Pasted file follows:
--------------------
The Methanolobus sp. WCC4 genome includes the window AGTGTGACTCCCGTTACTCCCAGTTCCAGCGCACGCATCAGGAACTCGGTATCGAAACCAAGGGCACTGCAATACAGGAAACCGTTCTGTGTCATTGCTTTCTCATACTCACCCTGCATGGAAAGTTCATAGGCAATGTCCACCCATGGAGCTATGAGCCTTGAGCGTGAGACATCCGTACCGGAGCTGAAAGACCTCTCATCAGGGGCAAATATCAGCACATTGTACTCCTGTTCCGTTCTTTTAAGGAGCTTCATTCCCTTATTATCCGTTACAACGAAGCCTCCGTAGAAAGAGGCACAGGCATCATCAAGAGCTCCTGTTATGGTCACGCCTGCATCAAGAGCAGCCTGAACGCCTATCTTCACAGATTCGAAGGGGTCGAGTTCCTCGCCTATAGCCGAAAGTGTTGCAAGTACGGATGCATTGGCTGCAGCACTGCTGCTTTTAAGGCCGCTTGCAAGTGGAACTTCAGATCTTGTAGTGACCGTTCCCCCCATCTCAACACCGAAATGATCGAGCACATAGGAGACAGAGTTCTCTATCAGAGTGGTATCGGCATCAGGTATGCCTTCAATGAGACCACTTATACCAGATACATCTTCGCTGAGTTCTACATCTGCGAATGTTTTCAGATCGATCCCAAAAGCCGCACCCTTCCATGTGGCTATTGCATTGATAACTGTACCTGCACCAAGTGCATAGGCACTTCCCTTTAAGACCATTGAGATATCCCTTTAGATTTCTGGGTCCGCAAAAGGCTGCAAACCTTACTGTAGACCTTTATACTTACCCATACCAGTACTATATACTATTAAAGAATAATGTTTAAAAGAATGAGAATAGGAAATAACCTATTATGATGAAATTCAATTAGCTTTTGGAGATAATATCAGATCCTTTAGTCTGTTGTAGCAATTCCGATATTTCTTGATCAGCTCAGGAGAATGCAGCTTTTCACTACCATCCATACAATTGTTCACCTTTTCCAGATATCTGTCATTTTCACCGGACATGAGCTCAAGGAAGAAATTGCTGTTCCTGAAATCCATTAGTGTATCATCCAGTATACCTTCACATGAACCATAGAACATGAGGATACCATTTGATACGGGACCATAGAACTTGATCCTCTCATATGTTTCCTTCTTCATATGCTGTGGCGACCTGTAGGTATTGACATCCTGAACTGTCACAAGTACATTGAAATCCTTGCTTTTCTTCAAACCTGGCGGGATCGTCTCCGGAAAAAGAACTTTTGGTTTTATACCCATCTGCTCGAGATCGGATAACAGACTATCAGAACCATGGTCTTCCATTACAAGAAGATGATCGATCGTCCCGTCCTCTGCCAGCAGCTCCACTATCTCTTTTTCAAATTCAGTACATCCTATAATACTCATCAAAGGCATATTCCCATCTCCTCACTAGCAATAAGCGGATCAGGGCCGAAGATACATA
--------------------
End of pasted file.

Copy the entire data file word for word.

The Methanolobus sp. WCC4 genome includes the window AGTGTGACTCCCGTTACTCCCAGTTCCAGCGCACGCATCAGGAACTCGGTATCGAAACCAAGGGCACTGCAATACAGGAAACCGTTCTGTGTCATTGCTTTCTCATACTCACCCTGCATGGAAAGTTCATAGGCAATGTCCACCCATGGAGCTATGAGCCTTGAGCGTGAGACATCCGTACCGGAGCTGAAAGACCTCTCATCAGGGGCAAATATCAGCACATTGTACTCCTGTTCCGTTCTTTTAAGGAGCTTCATTCCCTTATTATCCGTTACAACGAAGCCTCCGTAGAAAGAGGCACAGGCATCATCAAGAGCTCCTGTTATGGTCACGCCTGCATCAAGAGCAGCCTGAACGCCTATCTTCACAGATTCGAAGGGGTCGAGTTCCTCGCCTATAGCCGAAAGTGTTGCAAGTACGGATGCATTGGCTGCAGCACTGCTGCTTTTAAGGCCGCTTGCAAGTGGAACTTCAGATCTTGTAGTGACCGTTCCCCCCATCTCAACACCGAAATGATCGAGCACATAGGAGACAGAGTTCTCTATCAGAGTGGTATCGGCATCAGGTATGCCTTCAATGAGACCACTTATACCAGATACATCTTCGCTGAGTTCTACATCTGCGAATGTTTTCAGATCGATCCCAAAAGCCGCACCCTTCCATGTGGCTATTGCATTGATAACTGTACCTGCACCAAGTGCATAGGCACTTCCCTTTAAGACCATTGAGATATCCCTTTAGATTTCTGGGTCCGCAAAAGGCTGCAAACCTTACTGTAGACCTTTATACTTACCCATACCAGTACTATATACTATTAAAGAATAATGTTTAAAAGAATGAGAATAGGAAATAACCTATTATGATGAAATTCAATTAGCTTTTGGAGATAATATCAGATCCTTTAGTCTGTTGTAGCAATTCCGATATTTCTTGATCAGCTCAGGAGAATGCAGCTTTTCACTACCATCCATACAATTGTTCACCTTTTCCAGATATCTGTCATTTTCACCGGACATGAGCTCAAGGAAGAAATTGCTGTTCCTGAAATCCATTAGTGTATCATCCAGTATACCTTCACATGAACCATAGAACATGAGGATACCATTTGATACGGGACCATAGAACTTGATCCTCTCATATGTTTCCTTCTTCATATGCTGTGGCGACCTGTAGGTATTGACATCCTGAACTGTCACAAGTACATTGAAATCCTTGCTTTTCTTCAAACCTGGCGGGATCGTCTCCGGAAAAAGAACTTTTGGTTTTATACCCATCTGCTCGAGATCGGATAACAGACTATCAGAACCATGGTCTTCCATTACAAGAAGATGATCGATCGTCCCGTCCTCTGCCAGCAGCTCCACTATCTCTTTTTCAAATTCAGTACATCCTATAATACTCATCAAAGGCATATTCCCATCTCCTCACTAGCAATAAGCGGATCAGGGCCGAAGATACATA